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AZ prepares to file COPD triple, taking on rival GSK

Latest salvo in combination trials competition


AstraZeneca has said it is ready to file for approval of its chronic obstructive pulmonary disease (COPD) triple therapy before the end of the year, after publishing phase 3 data for the new drug.

The KRONOS trial of PT010 – which combines long-acting beta agonist (LABA) formoterol fumarate, long-acting muscarinic antagonist (LAMA) glycopyrronium and inhaled corticosteroid (ICS) budesonide – was presented at a medical congress yesterday and simultaneously published in The Lancet.

The data reveals that the drug was better than two-drug combinations in preventing COPD exacerbations, reducing attacks by 52% compared to AZ’s LAMA/LABA combination Bevespi (glycopyrronium/formoterol fumarate). It was however unable to show a significant improvement over two other drugs, Symbicort Turbuhaler (budesonide/formoterol fumarate) and PT009 (budesonide/formoterol fumarate).

At the moment GSK is the only company with a three-drug combination for COPD approved for marketing on both sides of the Atlantic, getting a green light for its Trelegy triple – based on LABA vilanterol, LAMA  umeclidinium and ICS fluticasone furoate – in the US and Europe last year.

First to market in Europe was Chiesi with its Trimbow (formoterol fumarate, glycopyrronium and beclomethasone) product, although this has to be administered twice-daily while Trelegy and PT010 are dosed just once per day.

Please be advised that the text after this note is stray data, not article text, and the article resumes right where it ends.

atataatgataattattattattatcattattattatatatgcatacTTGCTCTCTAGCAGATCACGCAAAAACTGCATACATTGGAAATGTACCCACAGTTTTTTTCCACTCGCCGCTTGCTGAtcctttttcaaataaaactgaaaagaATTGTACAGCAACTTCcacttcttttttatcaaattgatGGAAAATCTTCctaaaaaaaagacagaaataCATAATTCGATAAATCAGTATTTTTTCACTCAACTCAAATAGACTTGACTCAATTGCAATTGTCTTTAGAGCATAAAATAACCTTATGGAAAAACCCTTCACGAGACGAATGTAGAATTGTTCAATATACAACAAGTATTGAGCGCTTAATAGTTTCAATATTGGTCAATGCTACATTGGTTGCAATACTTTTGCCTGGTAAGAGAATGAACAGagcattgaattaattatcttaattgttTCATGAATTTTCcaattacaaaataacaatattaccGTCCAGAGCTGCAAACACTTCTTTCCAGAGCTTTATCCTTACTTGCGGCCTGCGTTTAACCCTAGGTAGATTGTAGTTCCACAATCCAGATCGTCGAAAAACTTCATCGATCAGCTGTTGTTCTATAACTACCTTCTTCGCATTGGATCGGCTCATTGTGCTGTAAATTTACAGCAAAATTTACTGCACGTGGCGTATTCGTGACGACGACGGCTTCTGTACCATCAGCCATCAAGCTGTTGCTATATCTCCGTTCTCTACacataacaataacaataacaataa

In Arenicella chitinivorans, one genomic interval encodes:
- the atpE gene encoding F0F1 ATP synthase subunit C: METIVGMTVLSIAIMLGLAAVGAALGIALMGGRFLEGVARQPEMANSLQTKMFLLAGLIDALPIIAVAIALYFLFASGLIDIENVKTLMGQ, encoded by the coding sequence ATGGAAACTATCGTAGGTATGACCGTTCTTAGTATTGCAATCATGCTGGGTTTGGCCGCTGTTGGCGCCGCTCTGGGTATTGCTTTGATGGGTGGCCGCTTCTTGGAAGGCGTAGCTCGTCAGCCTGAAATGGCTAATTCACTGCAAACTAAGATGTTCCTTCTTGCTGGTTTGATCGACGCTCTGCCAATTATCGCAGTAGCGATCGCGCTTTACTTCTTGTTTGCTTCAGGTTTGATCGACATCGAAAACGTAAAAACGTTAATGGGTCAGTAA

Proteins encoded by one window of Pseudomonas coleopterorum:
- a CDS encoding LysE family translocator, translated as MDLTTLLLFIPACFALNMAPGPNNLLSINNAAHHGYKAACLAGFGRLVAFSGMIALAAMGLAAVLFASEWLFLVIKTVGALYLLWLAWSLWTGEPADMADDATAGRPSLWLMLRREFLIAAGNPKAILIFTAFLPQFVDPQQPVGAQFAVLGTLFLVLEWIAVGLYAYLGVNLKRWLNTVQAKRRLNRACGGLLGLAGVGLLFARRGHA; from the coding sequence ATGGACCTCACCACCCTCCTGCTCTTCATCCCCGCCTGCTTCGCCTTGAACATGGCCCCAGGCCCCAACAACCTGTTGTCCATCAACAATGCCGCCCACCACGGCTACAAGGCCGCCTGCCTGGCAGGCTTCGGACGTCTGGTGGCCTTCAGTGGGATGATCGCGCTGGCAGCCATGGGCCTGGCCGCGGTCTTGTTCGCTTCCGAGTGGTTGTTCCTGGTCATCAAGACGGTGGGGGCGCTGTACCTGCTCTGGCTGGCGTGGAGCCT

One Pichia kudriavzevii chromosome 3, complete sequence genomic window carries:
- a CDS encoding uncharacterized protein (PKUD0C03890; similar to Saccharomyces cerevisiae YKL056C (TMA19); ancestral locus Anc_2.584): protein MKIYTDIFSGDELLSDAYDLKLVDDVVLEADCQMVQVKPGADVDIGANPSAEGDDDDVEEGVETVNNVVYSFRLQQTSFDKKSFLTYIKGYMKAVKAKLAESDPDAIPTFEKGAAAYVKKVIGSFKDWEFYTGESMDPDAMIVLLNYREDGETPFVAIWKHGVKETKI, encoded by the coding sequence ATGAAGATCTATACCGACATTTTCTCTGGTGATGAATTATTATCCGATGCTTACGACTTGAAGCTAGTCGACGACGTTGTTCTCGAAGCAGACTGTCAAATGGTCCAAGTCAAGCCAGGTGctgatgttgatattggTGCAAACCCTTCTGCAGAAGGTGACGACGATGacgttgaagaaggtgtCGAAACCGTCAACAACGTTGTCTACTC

AZ has previously said it will file for approval in Japan and China before the end of this year, and in the US and Europe in early 2019. It has another phase 3 trial ongoing – called ETHOS – that the company’s head of respiratory medical Colin Reisner says will “further characterise PT010” as it sets off in pursuit of Trelegy.

AZ’s competitive position in COPD is still hard to gauge, given Trelegy’s long-lead in the market and a disappointment for Bevespi in a recent clinical trial which pitted it against GSK’s two-drug LAMA/LABA Anoro (umeclidinium/vilanterol). As the two drug combinations are at the heart of both companies’ triple therapies, that could undermine PT010 in the eyes of clinicians – although AZ has insisted the read-out doesn’t tally with previous data on Bevespi.

There’s still all to play for, and it’s important for both companies that KRONOS adds to the body of data showing that adding an ICS to LAMA/LABA combinations improves efficacy in COPD. Trelegy hasn’t been growing particularly quickly since its approval a year ago in the US, with £37m ($48m) in revenues in the first six months of the year, while Anoro contributed £217m. Bevespi made $13m in the same period.

Article by
Phil Taylor

17th September 2018

From: Research



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